Dr. Marina Ivanova, project manager, argues that "namely these people discard unwanted generation in the street". In fact, "latch-key dogs" must be considered as most productive subpopulation. Representatives of the bussiness often bear responsibility for them. Unplanned cat breeding also must be associated more with the middle class, because the mass reared cats are actually unaltered "yard" cats.
If legal pet population control is the serious intention of Municipality, it requires priority tasks to be clarified and adequate solutions to be found. By dragging the "new wave", Plovdiv will not provide significant and sustainable progress in this area. The only result of currently accepted approach may be a repetition of the failure in Sofia, where "street" control obviously did not affect the reproducibility of total dog population.
WSPA: "Unclear reasons"
Data provided by Ekoravnovesie indicate that between September 2006 (beginning of CNR) and August 2009 nearly 12000 altered dogs were placed on in Sofia. To these must be added approximately 3000 animals processed by Tierhilfe Sueden Bulgaria. Thus, the total number of animals released put up 15000.
In fact, there is scandalous discrepancy in the number of animals reported as released and available neutered dogs. In May 2009 Miroslav Naydenov, then Director of Ekoravnovesie, reported 8538 counted dogs living outside, including a considerable part of entire ones.
The whole hypocritical scheme includes high shift local dog population and its size control run by illegal animal dealers.
Recently, WSPA and the RSPCA have issued a document entitled "Practices for Stray Animal Control (Europe)". Louisa Tasker, author of this report, indicated that "one country exclusively practiced catch, neuter, release of dogs (Greece). This approach was reported to be problematic because it appeared to result in owners "dumping" their dogs in areas "where they knew they would be looked after".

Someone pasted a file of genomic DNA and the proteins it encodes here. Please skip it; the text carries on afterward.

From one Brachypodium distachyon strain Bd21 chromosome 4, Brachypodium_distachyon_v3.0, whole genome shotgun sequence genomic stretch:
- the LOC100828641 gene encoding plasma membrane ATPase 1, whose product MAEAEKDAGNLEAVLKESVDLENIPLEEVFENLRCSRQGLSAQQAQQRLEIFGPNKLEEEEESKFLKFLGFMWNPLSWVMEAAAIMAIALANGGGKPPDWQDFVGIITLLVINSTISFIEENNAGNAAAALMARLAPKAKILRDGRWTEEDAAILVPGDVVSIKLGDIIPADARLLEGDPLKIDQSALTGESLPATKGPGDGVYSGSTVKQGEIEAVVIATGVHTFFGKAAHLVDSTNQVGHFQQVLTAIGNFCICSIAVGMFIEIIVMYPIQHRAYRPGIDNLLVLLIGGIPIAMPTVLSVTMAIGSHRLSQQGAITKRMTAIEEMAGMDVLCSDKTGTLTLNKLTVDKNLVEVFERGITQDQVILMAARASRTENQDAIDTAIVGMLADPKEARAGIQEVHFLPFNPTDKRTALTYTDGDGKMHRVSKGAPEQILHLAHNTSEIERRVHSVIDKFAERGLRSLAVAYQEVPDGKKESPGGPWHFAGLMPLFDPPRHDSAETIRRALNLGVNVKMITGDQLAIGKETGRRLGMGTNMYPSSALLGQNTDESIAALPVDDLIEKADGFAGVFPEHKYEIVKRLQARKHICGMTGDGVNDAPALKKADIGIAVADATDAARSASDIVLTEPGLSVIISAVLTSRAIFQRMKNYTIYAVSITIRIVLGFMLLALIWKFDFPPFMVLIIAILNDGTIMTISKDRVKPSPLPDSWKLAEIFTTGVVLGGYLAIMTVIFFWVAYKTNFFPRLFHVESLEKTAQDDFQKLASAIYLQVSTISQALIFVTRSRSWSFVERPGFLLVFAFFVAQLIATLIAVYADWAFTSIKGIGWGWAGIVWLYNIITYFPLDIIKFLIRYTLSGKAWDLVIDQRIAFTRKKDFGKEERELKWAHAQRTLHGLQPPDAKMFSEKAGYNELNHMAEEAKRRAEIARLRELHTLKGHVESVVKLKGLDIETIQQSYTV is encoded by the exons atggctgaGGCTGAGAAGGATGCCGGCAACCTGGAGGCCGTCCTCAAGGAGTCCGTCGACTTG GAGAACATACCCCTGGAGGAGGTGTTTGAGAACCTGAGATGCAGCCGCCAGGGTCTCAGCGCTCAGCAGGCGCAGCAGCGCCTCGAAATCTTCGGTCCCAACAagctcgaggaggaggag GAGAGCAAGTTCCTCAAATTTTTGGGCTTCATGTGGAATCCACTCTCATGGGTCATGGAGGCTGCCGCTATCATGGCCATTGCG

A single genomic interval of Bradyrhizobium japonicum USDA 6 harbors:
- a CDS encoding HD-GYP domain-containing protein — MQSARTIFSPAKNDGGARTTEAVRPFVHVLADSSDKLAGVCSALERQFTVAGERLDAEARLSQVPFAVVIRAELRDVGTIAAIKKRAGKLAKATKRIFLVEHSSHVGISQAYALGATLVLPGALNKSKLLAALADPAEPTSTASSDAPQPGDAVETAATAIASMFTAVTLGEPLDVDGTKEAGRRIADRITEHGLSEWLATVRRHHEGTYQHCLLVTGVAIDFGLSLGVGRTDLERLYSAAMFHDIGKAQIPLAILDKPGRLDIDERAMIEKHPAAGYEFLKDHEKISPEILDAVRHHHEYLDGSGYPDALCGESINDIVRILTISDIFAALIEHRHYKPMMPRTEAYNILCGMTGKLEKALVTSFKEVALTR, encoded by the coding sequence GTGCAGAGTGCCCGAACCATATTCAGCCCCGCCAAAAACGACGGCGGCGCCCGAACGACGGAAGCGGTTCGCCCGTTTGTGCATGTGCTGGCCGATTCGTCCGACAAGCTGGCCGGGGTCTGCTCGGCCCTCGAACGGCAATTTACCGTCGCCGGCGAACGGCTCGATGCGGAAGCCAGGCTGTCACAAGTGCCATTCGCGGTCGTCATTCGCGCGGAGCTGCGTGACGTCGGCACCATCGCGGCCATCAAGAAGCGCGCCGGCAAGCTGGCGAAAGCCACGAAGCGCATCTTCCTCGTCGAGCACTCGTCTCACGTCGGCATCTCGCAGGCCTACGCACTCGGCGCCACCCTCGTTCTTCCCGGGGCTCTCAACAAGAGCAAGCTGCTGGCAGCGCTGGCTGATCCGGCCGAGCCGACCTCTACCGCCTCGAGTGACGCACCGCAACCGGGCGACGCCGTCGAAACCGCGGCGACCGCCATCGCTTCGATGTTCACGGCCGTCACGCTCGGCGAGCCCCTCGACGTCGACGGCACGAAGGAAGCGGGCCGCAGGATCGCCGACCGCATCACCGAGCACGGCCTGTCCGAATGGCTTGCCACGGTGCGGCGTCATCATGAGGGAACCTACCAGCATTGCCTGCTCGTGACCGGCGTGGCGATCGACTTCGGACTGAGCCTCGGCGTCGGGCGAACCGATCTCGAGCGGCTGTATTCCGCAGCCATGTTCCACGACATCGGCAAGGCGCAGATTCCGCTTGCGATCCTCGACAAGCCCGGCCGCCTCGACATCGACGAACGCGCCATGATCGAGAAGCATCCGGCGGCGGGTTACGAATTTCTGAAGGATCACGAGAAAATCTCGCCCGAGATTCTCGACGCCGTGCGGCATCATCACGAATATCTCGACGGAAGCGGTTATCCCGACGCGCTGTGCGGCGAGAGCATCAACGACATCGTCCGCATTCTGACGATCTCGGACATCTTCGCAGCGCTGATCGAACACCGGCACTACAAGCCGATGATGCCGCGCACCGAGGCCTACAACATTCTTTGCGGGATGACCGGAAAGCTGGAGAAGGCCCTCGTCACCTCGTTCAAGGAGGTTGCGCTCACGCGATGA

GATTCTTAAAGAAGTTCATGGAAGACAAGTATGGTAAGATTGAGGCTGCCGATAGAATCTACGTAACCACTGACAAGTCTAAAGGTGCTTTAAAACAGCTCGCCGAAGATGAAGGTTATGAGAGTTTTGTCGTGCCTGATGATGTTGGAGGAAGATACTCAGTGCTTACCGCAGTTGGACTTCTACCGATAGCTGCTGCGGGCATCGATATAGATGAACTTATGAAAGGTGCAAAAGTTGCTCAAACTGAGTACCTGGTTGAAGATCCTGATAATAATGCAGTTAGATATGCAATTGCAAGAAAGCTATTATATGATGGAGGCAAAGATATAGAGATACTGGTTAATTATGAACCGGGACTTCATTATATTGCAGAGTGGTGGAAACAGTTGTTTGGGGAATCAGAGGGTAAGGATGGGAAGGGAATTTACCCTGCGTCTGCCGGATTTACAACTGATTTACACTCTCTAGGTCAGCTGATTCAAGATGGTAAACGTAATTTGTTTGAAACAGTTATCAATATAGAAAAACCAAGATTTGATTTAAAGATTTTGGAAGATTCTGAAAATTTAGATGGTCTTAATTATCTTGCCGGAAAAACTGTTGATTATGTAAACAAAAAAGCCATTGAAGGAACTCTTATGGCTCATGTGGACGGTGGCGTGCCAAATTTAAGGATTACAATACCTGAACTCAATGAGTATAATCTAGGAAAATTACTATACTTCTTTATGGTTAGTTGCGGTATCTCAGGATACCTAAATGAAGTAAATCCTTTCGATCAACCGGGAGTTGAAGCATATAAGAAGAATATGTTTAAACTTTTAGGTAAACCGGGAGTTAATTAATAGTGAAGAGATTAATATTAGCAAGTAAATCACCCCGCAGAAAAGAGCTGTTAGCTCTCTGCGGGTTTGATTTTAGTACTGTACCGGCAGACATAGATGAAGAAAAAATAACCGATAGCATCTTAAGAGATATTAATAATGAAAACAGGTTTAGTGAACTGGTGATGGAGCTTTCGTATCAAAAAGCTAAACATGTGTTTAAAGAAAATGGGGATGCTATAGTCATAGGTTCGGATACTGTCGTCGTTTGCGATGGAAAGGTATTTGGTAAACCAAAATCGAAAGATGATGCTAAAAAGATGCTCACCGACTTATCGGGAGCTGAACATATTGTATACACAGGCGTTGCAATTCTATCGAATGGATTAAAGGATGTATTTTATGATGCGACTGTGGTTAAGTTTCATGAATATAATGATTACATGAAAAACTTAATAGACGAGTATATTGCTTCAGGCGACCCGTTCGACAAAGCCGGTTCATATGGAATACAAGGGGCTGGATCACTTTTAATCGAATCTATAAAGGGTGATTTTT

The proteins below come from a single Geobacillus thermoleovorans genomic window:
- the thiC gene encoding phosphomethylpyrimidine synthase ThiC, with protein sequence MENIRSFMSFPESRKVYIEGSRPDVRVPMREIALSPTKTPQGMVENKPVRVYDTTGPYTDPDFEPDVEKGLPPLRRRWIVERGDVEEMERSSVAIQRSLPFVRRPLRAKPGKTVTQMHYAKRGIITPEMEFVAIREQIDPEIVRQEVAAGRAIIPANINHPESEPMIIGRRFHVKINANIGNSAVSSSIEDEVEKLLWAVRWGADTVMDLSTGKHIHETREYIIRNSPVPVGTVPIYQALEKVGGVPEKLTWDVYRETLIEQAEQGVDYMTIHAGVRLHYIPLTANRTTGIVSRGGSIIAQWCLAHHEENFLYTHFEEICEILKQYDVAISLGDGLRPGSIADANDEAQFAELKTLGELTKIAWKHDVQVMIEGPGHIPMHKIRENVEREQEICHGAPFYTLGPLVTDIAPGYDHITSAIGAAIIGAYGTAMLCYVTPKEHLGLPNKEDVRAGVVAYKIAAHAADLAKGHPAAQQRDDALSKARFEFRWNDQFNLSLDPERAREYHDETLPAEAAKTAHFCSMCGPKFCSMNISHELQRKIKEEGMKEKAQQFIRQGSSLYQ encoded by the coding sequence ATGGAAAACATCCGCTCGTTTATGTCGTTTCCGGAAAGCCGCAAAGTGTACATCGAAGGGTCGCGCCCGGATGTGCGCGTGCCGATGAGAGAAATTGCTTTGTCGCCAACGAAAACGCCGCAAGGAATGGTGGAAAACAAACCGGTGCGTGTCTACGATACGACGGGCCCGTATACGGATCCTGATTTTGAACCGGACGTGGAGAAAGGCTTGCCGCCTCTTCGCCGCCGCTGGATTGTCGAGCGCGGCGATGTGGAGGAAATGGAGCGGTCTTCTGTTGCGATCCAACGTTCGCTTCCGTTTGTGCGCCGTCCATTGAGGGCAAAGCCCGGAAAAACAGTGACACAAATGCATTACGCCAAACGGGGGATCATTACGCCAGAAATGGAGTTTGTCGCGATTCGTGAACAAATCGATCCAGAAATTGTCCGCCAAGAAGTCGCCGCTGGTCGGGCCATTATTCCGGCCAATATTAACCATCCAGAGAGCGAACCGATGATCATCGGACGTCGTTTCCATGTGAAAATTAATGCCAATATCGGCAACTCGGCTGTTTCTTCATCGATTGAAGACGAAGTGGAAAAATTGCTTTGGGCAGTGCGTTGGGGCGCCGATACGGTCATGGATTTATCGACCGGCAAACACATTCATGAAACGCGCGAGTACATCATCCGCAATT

A further six countries (Bosnia-Herzegovina, Bulgaria, Italy, Malta, Serbia and Spain) operated catch, neuter, release in a limited number of locations, although the reasons for this were unclear, as were the problems encountered when adopting this approach."
Concerning all countries above mentioned: "The over production of dogs has not been addressed. Poor enforcement by the authorities does not encourage owners to follow regulatory requirements relating to licensing or registration of their dogs. Owners are not discouraged from letting their dogs roam or encouraged to neuter their pets, Tasker summarized."
Nevertheless, Four Paws and practically all animal welfare organizations in Bulgaria continue to present "the Greek" model as "the only humane and effective method for population control". Arbitrary interpretation of the WHO statements on stray control, without citing legal documents, like seems to conceal a full negligence toward pet population over-reproductivity and illegal exploitation of generations of unwanted animals.
" (1) Humane Dog Population Management Guidance (2008), ICAM Coalition "
Emil Kuzmanov, Animal Programs Foundation